Adulthood is glorified as being nothing but joy-filled happiness, as you can do anything you want. At least, that’s what many adolescents would have you believe. What these young adults have not experienced yet is the day to day grind.
While the younger population may have their own priorities, such as school, it is common for them to have much more free time on their hands. This is often filled with things like video games. Unfortunately, many adults stop playing video games when they hit the work force.
But perhaps more adults should incorporate video games into their lives. A new study suggests that adults who engage in casual video game play during rest breaks can help restore mood in response to workplace stress.
More than half of American adults experience cognitive fatigue related to stress, frustration, and anxiety while at work. Those in fields such as air traffic control and health care are at greatest risk, which could lead to performance errors.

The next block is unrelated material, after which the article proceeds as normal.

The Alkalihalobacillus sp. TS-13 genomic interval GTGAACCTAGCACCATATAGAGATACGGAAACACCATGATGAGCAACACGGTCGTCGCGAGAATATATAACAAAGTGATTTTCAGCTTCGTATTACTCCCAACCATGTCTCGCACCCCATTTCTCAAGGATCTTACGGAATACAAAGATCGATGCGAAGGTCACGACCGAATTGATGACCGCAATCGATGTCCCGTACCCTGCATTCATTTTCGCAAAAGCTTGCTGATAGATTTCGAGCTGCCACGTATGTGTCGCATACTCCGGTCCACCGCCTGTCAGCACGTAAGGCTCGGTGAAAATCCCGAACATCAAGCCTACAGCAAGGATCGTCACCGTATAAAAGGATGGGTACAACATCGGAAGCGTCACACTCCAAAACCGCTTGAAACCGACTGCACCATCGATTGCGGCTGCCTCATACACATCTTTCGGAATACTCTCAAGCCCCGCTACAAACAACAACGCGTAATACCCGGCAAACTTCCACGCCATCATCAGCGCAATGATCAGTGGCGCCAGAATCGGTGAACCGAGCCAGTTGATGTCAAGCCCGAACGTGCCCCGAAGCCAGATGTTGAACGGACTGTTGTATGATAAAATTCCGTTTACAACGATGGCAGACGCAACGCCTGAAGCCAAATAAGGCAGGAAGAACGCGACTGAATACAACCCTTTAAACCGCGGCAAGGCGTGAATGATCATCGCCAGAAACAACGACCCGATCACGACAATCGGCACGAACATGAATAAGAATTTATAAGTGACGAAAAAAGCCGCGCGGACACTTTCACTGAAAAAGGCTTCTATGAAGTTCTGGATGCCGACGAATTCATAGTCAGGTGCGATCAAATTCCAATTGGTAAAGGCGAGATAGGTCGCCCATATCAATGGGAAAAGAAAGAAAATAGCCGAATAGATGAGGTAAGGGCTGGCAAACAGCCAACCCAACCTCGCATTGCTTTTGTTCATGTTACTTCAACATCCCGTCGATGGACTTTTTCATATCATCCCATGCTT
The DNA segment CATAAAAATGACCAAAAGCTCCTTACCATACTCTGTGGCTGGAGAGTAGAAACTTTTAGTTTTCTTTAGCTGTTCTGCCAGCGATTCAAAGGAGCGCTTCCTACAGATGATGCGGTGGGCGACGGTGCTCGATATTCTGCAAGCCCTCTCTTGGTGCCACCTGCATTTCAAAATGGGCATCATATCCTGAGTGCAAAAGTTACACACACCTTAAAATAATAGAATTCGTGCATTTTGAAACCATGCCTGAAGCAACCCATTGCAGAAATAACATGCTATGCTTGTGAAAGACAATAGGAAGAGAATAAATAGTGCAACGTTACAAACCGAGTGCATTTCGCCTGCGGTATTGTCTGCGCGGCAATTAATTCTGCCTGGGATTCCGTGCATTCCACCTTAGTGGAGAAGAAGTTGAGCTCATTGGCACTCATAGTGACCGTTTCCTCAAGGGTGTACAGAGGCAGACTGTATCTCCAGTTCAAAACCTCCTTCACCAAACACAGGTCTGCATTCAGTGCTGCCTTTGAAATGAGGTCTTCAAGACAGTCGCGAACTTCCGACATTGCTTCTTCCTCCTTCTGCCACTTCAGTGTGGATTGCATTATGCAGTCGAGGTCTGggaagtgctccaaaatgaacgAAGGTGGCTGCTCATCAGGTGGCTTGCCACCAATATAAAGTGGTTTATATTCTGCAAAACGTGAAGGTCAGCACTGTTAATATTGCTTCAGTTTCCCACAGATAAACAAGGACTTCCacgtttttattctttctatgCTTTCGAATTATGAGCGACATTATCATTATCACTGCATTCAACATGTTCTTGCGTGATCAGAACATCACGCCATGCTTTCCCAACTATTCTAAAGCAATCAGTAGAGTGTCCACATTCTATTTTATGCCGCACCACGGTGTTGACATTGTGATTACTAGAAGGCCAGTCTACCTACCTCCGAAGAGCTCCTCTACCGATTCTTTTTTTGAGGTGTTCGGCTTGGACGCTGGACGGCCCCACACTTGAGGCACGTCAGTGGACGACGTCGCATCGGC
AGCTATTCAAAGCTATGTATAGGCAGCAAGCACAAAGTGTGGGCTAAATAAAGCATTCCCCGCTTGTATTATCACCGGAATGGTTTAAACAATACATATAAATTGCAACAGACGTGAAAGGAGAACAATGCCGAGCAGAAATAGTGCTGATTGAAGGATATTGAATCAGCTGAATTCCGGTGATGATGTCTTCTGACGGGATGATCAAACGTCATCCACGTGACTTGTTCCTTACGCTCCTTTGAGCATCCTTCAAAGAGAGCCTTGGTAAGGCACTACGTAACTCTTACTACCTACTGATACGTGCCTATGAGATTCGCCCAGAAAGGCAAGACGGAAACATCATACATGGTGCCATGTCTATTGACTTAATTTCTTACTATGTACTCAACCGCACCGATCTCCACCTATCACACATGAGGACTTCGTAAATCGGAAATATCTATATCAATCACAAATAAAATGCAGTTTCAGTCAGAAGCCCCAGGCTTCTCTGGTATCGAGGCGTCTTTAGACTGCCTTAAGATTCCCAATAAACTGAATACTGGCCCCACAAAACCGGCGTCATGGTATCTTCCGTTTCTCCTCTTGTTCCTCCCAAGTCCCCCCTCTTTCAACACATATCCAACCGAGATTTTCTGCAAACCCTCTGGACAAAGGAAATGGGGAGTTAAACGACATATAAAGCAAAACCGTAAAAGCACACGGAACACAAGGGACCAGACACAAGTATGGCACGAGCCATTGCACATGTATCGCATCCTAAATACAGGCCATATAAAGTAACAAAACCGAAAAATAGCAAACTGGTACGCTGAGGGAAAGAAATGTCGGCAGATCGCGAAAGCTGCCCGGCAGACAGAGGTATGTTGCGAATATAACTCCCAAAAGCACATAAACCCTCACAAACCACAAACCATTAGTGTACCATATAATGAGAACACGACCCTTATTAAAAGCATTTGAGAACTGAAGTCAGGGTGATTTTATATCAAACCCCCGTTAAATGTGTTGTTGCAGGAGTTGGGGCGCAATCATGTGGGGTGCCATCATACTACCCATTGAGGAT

The researchers suggest that playing games on smartphones and tablets during break time can be an effective way to combat work place stress.
To test this theory, the researchers used a computer-based task to induce cognitive fatigue in 66 subjects. Each was allotted a five-minute break period during testing. During this break time, participants either played a causal video game called sushi cat, participated in a guided relation activity, or simply sat quietly without any stimuli.
Throughout the experiment, the researchers would measure participants affect, general levels of stress and mood, and cognitive performance.
They found that those who sat quietly felt less engaged with work and experienced worrisome thoughts. Those performing guided relaxation saw reductions in negative affect and distress. Those playing video games reported that they felt better after taking the break.
“We often try to power through the day to get more work finished, which might not be as effective as taking some time to detach for a few minutes. People should plan short breaks to make time for an engaging and enjoyable activity, such as video games, that can help them recharge,” said Michael Rupp, a doctoral student in human factors and cognitive psychology at the University of Central Florida and co-author of the study.